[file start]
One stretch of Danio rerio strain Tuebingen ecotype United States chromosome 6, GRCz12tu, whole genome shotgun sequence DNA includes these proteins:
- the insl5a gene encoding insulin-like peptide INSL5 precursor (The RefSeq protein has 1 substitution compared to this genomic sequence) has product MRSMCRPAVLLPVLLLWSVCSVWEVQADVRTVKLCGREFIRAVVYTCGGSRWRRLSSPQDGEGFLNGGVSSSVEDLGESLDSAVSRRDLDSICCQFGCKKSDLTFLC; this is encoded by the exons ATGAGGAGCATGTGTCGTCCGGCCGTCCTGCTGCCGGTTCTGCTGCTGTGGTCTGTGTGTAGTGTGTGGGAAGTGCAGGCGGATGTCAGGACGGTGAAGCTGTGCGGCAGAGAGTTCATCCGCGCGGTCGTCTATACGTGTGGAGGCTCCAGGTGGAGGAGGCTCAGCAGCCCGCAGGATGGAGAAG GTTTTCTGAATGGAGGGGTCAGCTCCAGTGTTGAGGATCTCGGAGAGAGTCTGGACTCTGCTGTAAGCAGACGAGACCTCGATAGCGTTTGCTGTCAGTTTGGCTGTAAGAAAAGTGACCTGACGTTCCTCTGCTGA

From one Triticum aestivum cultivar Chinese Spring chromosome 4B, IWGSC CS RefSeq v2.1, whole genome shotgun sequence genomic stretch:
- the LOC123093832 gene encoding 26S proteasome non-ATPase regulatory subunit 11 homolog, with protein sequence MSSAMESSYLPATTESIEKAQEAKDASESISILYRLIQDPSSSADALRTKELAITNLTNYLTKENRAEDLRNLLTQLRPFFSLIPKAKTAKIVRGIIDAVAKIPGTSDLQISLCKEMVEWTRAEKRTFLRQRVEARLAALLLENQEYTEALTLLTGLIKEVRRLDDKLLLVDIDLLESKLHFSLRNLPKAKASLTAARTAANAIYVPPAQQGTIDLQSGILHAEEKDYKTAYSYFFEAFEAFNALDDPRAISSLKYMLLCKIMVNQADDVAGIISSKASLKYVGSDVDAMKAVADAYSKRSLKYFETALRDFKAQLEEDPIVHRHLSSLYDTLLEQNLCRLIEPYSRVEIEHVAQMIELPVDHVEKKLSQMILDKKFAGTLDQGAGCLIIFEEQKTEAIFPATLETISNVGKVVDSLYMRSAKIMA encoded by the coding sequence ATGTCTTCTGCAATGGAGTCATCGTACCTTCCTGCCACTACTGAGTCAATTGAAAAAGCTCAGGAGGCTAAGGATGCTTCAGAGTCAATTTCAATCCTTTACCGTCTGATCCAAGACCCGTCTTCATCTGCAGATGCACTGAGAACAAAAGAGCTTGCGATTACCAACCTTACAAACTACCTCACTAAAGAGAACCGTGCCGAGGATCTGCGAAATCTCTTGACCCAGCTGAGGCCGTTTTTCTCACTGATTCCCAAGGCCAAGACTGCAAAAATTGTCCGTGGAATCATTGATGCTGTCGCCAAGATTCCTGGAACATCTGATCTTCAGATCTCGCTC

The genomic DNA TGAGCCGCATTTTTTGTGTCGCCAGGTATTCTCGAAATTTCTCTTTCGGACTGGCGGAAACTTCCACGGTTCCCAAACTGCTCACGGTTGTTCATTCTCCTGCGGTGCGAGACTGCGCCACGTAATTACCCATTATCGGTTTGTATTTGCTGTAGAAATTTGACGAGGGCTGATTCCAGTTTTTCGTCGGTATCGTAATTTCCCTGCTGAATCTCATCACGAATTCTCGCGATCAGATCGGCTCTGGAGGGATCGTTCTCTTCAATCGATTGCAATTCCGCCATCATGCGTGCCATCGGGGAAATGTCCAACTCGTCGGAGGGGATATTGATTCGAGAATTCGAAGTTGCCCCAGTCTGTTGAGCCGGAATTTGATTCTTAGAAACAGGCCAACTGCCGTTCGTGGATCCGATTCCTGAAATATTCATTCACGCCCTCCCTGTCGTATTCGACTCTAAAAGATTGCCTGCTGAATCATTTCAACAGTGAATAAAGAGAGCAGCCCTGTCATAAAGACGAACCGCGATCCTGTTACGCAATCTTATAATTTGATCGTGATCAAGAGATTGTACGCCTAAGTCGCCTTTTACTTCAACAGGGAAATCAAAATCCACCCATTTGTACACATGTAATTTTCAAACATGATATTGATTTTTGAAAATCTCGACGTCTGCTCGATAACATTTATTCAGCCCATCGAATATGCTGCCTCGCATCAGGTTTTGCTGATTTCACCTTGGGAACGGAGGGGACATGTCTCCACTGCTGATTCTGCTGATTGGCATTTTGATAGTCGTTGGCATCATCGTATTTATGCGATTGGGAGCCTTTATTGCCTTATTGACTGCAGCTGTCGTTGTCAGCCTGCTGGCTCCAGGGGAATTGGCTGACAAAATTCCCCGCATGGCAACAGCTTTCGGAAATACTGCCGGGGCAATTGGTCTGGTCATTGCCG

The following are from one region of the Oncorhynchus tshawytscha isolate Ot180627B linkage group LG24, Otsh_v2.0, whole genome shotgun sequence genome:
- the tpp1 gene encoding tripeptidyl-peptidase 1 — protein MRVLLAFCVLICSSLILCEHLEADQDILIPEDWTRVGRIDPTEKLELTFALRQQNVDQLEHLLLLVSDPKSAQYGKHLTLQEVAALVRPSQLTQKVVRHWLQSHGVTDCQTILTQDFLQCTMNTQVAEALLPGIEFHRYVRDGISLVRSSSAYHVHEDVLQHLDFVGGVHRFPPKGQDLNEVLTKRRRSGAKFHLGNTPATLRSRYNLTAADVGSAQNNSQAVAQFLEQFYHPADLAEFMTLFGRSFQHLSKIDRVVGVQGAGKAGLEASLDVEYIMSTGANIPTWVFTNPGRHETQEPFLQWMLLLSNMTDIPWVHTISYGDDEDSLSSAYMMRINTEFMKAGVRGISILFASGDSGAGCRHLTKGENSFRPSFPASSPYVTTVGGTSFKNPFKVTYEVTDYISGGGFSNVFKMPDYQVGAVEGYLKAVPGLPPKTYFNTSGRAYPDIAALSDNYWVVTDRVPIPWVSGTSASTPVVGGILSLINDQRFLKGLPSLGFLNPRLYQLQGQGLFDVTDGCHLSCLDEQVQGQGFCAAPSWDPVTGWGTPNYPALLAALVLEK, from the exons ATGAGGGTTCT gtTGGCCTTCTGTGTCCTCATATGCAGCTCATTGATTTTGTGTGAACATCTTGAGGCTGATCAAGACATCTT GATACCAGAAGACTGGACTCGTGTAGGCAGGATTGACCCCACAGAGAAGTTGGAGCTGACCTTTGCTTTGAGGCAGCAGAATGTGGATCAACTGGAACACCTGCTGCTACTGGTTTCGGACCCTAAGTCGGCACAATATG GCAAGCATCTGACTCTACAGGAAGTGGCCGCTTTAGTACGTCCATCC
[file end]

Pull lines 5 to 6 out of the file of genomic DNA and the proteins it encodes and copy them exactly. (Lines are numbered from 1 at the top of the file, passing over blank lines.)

The genomic DNA TGAGCCGCATTTTTTGTGTCGCCAGGTATTCTCGAAATTTCTCTTTCGGACTGGCGGAAACTTCCACGGTTCCCAAACTGCTCACGGTTGTTCATTCTCCTGCGGTGCGAGACTGCGCCACGTAATTACCCATTATCGGTTTGTATTTGCTGTAGAAATTTGACGAGGGCTGATTCCAGTTTTTCGTCGGTATCGTAATTTCCCTGCTGAATCTCATCACGAATTCTCGCGATCAGATCGGCTCTGGAGGGATCGTTCTCTTCAATCGATTGCAATTCCGCCATCATGCGTGCCATCGGGGAAATGTCCAACTCGTCGGAGGGGATATTGATTCGAGAATTCGAAGTTGCCCCAGTCTGTTGAGCCGGAATTTGATTCTTAGAAACAGGCCAACTGCCGTTCGTGGATCCGATTCCTGAAATATTCATTCACGCCCTCCCTGTCGTATTCGACTCTAAAAGATTGCCTGCTGAATCATTTCAACAGTGAATAAAGAGAGCAGCCCTGTCATAAAGACGAACCGCGATCCTGTTACGCAATCTTATAATTTGATCGTGATCAAGAGATTGTACGCCTAAGTCGCCTTTTACTTCAACAGGGAAATCAAAATCCACCCATTTGTACACATGTAATTTTCAAACATGATATTGATTTTTGAAAATCTCGACGTCTGCTCGATAACATTTATTCAGCCCATCGAATATGCTGCCTCGCATCAGGTTTTGCTGATTTCACCTTGGGAACGGAGGGGACATGTCTCCACTGCTGATTCTGCTGATTGGCATTTTGATAGTCGTTGGCATCATCGTATTTATGCGATTGGGAGCCTTTATTGCCTTATTGACTGCAGCTGTCGTTGTCAGCCTGCTGGCTCCAGGGGAATTGGCTGACAAAATTCCCCGCATGGCAACAGCTTTCGGAAATACTGCCGGGGCAATTGGTCTGGTCATTGCCG

The following are from one region of the Oncorhynchus tshawytscha isolate Ot180627B linkage group LG24, Otsh_v2.0, whole genome shotgun sequence genome: